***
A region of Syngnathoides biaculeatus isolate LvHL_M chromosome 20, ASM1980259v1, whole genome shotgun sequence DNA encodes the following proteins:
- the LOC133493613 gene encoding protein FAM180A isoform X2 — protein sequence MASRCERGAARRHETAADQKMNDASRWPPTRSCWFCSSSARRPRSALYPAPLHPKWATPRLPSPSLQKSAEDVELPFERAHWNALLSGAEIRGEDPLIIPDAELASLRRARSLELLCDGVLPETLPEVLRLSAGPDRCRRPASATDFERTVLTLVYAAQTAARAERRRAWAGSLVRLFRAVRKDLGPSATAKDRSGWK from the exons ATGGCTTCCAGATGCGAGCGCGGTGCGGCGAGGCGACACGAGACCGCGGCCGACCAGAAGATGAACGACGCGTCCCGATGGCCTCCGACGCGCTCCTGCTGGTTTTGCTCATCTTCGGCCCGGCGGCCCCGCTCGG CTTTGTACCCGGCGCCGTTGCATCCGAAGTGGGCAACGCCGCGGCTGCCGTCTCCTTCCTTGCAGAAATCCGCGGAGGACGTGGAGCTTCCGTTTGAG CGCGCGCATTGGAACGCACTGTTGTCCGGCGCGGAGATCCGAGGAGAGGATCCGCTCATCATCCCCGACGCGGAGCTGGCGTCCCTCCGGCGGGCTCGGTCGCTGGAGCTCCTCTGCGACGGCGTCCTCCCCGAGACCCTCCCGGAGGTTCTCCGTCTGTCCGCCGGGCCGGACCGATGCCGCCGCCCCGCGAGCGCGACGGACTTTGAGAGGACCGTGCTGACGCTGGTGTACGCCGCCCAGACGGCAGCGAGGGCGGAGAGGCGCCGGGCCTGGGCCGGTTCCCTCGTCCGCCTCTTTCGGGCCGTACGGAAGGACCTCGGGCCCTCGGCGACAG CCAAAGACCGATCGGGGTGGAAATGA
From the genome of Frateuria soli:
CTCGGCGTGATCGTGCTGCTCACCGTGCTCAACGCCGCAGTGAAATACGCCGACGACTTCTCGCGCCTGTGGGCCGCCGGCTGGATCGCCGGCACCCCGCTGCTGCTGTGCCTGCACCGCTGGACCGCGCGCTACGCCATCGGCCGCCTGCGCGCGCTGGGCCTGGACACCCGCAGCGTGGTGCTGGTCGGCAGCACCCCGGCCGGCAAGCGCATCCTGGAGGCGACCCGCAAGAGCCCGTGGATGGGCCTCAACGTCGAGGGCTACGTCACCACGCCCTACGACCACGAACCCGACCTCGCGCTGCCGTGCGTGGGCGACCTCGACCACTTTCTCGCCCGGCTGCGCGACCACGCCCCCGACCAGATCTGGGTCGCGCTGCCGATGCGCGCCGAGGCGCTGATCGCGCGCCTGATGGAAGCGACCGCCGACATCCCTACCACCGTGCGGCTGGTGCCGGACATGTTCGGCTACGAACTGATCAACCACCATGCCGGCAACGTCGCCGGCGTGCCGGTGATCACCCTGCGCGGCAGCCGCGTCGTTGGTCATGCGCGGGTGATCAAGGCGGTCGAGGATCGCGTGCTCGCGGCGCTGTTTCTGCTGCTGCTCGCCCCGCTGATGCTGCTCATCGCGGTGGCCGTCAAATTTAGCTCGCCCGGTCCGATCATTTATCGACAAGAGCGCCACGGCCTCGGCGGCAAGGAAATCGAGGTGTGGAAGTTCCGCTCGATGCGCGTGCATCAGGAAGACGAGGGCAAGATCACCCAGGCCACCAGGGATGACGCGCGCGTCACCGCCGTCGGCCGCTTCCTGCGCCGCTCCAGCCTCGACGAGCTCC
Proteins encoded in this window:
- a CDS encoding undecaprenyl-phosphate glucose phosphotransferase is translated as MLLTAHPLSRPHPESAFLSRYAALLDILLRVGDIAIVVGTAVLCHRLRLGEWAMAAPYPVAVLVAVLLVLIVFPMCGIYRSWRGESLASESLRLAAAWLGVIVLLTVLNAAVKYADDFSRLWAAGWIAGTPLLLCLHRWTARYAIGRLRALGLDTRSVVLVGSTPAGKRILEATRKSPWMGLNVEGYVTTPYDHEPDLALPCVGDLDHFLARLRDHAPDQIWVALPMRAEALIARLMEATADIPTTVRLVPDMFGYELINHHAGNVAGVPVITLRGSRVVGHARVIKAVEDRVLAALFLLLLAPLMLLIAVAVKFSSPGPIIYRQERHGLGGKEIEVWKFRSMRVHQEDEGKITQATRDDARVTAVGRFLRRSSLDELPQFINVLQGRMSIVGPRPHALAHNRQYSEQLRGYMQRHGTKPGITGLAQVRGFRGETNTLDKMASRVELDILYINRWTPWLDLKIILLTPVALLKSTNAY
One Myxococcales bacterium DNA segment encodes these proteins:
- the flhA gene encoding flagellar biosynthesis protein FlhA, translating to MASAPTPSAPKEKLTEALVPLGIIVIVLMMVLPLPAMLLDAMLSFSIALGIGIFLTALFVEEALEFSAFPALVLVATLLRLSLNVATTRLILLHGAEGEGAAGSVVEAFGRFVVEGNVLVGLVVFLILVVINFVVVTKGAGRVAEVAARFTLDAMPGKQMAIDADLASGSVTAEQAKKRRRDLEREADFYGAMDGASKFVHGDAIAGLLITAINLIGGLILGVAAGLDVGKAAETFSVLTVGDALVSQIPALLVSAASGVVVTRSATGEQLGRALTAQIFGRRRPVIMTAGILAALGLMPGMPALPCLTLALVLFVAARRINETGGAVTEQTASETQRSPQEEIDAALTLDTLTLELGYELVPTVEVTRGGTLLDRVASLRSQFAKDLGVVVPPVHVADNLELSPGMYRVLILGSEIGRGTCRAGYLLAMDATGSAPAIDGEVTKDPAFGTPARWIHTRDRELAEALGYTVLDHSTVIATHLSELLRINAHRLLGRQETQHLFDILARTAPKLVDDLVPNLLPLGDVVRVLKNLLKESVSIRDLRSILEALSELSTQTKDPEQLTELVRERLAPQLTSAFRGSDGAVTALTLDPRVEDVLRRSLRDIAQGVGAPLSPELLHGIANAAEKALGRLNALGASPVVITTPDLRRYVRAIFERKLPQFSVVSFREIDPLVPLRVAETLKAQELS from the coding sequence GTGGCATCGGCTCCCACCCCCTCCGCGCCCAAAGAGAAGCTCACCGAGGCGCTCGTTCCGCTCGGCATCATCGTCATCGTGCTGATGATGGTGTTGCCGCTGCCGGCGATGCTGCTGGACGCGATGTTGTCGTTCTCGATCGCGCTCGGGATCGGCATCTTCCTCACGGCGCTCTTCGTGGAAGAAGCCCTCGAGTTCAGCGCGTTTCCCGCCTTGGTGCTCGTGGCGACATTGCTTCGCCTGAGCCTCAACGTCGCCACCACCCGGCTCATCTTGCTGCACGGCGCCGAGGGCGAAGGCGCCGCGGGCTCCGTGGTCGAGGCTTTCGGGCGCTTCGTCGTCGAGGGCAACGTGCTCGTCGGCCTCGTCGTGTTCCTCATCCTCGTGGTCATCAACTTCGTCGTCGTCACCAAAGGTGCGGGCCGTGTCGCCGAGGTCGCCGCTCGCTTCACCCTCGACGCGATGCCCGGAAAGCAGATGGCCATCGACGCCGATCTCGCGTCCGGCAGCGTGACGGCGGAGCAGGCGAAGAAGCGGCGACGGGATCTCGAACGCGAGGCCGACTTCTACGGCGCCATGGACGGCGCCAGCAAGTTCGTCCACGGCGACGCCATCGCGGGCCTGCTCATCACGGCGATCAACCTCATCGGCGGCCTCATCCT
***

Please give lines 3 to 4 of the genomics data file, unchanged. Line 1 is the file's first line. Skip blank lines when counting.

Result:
From the genome of Frateuria soli:
CTCGGCGTGATCGTGCTGCTCACCGTGCTCAACGCCGCAGTGAAATACGCCGACGACTTCTCGCGCCTGTGGGCCGCCGGCTGGATCGCCGGCACCCCGCTGCTGCTGTGCCTGCACCGCTGGACCGCGCGCTACGCCATCGGCCGCCTGCGCGCGCTGGGCCTGGACACCCGCAGCGTGGTGCTGGTCGGCAGCACCCCGGCCGGCAAGCGCATCCTGGAGGCGACCCGCAAGAGCCCGTGGATGGGCCTCAACGTCGAGGGCTACGTCACCACGCCCTACGACCACGAACCCGACCTCGCGCTGCCGTGCGTGGGCGACCTCGACCACTTTCTCGCCCGGCTGCGCGACCACGCCCCCGACCAGATCTGGGTCGCGCTGCCGATGCGCGCCGAGGCGCTGATCGCGCGCCTGATGGAAGCGACCGCCGACATCCCTACCACCGTGCGGCTGGTGCCGGACATGTTCGGCTACGAACTGATCAACCACCATGCCGGCAACGTCGCCGGCGTGCCGGTGATCACCCTGCGCGGCAGCCGCGTCGTTGGTCATGCGCGGGTGATCAAGGCGGTCGAGGATCGCGTGCTCGCGGCGCTGTTTCTGCTGCTGCTCGCCCCGCTGATGCTGCTCATCGCGGTGGCCGTCAAATTTAGCTCGCCCGGTCCGATCATTTATCGACAAGAGCGCCACGGCCTCGGCGGCAAGGAAATCGAGGTGTGGAAGTTCCGCTCGATGCGCGTGCATCAGGAAGACGAGGGCAAGATCACCCAGGCCACCAGGGATGACGCGCGCGTCACCGCCGTCGGCCGCTTCCTGCGCCGCTCCAGCCTCGACGAGCTCC